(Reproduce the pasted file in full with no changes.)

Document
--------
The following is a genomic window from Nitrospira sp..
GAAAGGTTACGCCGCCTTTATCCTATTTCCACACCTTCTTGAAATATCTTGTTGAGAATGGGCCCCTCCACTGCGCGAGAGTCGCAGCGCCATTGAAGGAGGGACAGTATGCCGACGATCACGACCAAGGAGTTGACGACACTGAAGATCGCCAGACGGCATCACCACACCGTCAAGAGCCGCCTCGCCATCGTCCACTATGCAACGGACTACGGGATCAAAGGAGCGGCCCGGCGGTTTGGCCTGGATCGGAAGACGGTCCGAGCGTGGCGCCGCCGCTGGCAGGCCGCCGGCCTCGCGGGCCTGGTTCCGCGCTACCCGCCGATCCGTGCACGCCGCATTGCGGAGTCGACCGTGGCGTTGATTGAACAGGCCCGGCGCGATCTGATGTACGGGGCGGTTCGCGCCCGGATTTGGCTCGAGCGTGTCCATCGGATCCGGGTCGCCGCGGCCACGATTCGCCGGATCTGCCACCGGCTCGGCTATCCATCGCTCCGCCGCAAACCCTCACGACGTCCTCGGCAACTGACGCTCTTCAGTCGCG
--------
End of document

The following is a genomic window from Nitrospira sp..
GAAAGGTTACGCCGCCTTTATCCTATTTCCACACCTTCTTGAAATATCTTGTTGAGAATGGGCCCCTCCACTGCGCGAGAGTCGCAGCGCCATTGAAGGAGGGACAGTATGCCGACGATCACGACCAAGGAGTTGACGACACTGAAGATCGCCAGACGGCATCACCACACCGTCAAGAGCCGCCTCGCCATCGTCCACTATGCAACGGACTACGGGATCAAAGGAGCGGCCCGGCGGTTTGGCCTGGATCGGAAGACGGTCCGAGCGTGGCGCCGCCGCTGGCAGGCCGCCGGCCTCGCGGGCCTGGTTCCGCGCTACCCGCCGATCCGTGCACGCCGCATTGCGGAGTCGACCGTGGCGTTGATTGAACAGGCCCGGCGCGATCTGATGTACGGGGCGGTTCGCGCCCGGATTTGGCTCGAGCGTGTCCATCGGATCCGGGTCGCCGCGGCCACGATTCGCCGGATCTGCCACCGGCTCGGCTATCCATCGCTCCGCCGCAAACCCTCACGACGTCCTCGGCAACTGACGCTCTTCAGTCGCG